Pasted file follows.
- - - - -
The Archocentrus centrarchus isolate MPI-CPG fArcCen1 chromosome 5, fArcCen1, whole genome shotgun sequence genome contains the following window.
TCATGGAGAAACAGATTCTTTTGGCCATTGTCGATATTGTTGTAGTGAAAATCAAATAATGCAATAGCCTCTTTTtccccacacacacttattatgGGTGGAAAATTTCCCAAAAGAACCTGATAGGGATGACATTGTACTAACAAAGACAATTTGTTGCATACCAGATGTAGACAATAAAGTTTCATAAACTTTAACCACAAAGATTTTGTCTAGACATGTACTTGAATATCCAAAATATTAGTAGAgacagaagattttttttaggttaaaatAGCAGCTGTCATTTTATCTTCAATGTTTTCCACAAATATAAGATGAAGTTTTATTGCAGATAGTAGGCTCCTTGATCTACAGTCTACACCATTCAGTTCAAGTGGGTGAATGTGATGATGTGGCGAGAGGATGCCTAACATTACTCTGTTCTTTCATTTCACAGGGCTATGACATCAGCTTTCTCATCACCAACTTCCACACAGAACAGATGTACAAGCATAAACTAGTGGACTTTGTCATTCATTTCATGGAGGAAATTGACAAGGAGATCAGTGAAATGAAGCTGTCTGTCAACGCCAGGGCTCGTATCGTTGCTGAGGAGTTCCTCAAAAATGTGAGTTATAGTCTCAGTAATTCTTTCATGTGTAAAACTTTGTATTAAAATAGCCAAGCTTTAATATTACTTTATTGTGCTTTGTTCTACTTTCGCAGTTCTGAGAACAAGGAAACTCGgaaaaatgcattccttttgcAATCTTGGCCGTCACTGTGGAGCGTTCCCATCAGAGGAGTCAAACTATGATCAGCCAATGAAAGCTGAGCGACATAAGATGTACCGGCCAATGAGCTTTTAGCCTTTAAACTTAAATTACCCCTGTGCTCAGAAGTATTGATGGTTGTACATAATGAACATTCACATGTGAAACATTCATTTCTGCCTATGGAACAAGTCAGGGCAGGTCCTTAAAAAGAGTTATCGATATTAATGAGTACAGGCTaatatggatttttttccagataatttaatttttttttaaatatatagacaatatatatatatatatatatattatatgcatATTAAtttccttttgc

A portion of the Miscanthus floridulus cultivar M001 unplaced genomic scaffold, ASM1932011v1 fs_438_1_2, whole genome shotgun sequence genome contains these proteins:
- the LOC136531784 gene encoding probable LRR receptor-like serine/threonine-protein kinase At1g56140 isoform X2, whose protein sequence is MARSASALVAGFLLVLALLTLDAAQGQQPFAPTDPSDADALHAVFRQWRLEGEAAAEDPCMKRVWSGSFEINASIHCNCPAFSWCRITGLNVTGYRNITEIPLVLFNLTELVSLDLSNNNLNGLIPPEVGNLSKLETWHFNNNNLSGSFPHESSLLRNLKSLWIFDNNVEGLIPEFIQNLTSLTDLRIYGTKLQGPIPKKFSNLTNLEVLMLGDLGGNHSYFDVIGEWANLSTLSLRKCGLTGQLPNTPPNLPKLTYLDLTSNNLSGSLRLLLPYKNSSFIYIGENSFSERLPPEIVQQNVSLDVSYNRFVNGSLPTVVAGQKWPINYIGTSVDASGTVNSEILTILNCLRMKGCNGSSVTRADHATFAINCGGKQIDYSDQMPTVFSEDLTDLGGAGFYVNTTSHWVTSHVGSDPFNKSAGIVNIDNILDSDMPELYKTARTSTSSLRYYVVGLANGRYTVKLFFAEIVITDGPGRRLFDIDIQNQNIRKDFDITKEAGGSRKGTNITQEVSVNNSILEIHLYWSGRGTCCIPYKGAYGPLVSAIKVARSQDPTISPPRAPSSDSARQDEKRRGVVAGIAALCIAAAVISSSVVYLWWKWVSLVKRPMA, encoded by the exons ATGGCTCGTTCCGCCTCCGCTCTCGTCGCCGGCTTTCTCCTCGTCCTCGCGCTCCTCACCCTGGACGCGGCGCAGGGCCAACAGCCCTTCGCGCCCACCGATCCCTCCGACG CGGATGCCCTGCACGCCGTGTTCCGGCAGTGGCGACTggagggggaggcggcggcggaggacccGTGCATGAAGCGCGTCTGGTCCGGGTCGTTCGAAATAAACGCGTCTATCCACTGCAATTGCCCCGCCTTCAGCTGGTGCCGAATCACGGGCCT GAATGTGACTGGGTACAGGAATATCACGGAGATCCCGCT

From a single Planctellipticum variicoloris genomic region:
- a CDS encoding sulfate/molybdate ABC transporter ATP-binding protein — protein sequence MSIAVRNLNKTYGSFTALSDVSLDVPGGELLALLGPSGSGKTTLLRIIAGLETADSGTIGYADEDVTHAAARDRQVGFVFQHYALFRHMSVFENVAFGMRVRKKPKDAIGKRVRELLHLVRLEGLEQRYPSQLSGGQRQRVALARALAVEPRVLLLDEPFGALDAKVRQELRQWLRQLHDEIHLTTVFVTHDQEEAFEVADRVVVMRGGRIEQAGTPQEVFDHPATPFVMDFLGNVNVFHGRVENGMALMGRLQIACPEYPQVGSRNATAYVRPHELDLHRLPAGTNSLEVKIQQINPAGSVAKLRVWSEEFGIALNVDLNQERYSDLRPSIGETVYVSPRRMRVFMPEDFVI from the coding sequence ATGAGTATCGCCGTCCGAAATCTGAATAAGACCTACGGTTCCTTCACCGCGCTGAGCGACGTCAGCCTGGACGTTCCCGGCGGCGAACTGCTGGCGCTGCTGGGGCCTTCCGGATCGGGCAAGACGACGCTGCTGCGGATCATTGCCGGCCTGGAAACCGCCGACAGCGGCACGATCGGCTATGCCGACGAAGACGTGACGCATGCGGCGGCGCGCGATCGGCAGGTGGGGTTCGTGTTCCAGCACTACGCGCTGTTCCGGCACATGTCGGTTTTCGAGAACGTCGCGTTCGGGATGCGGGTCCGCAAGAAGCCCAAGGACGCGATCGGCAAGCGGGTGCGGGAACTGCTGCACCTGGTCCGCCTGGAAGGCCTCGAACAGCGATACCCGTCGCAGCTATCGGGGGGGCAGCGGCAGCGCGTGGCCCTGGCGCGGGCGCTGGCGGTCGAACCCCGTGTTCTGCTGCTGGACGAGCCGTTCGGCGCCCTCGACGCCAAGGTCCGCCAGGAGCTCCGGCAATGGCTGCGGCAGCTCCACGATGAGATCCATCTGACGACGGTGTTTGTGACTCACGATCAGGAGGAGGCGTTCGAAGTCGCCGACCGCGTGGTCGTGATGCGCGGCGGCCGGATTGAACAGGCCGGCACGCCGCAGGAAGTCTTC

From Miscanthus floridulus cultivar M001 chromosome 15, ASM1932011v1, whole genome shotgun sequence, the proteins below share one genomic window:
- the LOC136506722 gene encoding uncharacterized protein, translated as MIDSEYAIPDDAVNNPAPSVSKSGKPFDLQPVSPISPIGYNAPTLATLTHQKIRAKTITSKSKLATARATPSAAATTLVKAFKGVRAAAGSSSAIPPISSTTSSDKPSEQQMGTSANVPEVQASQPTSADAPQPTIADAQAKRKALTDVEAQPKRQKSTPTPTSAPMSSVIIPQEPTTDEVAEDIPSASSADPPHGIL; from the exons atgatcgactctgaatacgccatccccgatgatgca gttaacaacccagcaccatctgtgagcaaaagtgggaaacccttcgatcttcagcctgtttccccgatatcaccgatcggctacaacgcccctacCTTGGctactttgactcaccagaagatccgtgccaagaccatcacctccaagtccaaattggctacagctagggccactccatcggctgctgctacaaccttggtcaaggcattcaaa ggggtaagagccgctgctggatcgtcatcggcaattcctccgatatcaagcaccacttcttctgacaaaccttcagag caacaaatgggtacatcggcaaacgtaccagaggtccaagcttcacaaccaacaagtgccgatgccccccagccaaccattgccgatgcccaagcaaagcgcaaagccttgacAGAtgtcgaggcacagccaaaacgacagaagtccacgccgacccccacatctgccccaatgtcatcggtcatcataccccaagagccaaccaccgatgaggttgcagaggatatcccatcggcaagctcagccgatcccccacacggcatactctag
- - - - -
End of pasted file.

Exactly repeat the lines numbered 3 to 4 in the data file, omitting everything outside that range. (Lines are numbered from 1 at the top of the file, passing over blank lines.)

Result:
A portion of the Miscanthus floridulus cultivar M001 unplaced genomic scaffold, ASM1932011v1 fs_438_1_2, whole genome shotgun sequence genome contains these proteins:
- the LOC136531784 gene encoding probable LRR receptor-like serine/threonine-protein kinase At1g56140 isoform X2, whose protein sequence is MARSASALVAGFLLVLALLTLDAAQGQQPFAPTDPSDADALHAVFRQWRLEGEAAAEDPCMKRVWSGSFEINASIHCNCPAFSWCRITGLNVTGYRNITEIPLVLFNLTELVSLDLSNNNLNGLIPPEVGNLSKLETWHFNNNNLSGSFPHESSLLRNLKSLWIFDNNVEGLIPEFIQNLTSLTDLRIYGTKLQGPIPKKFSNLTNLEVLMLGDLGGNHSYFDVIGEWANLSTLSLRKCGLTGQLPNTPPNLPKLTYLDLTSNNLSGSLRLLLPYKNSSFIYIGENSFSERLPPEIVQQNVSLDVSYNRFVNGSLPTVVAGQKWPINYIGTSVDASGTVNSEILTILNCLRMKGCNGSSVTRADHATFAINCGGKQIDYSDQMPTVFSEDLTDLGGAGFYVNTTSHWVTSHVGSDPFNKSAGIVNIDNILDSDMPELYKTARTSTSSLRYYVVGLANGRYTVKLFFAEIVITDGPGRRLFDIDIQNQNIRKDFDITKEAGGSRKGTNITQEVSVNNSILEIHLYWSGRGTCCIPYKGAYGPLVSAIKVARSQDPTISPPRAPSSDSARQDEKRRGVVAGIAALCIAAAVISSSVVYLWWKWVSLVKRPMA, encoded by the exons ATGGCTCGTTCCGCCTCCGCTCTCGTCGCCGGCTTTCTCCTCGTCCTCGCGCTCCTCACCCTGGACGCGGCGCAGGGCCAACAGCCCTTCGCGCCCACCGATCCCTCCGACG CGGATGCCCTGCACGCCGTGTTCCGGCAGTGGCGACTggagggggaggcggcggcggaggacccGTGCATGAAGCGCGTCTGGTCCGGGTCGTTCGAAATAAACGCGTCTATCCACTGCAATTGCCCCGCCTTCAGCTGGTGCCGAATCACGGGCCT GAATGTGACTGGGTACAGGAATATCACGGAGATCCCGCT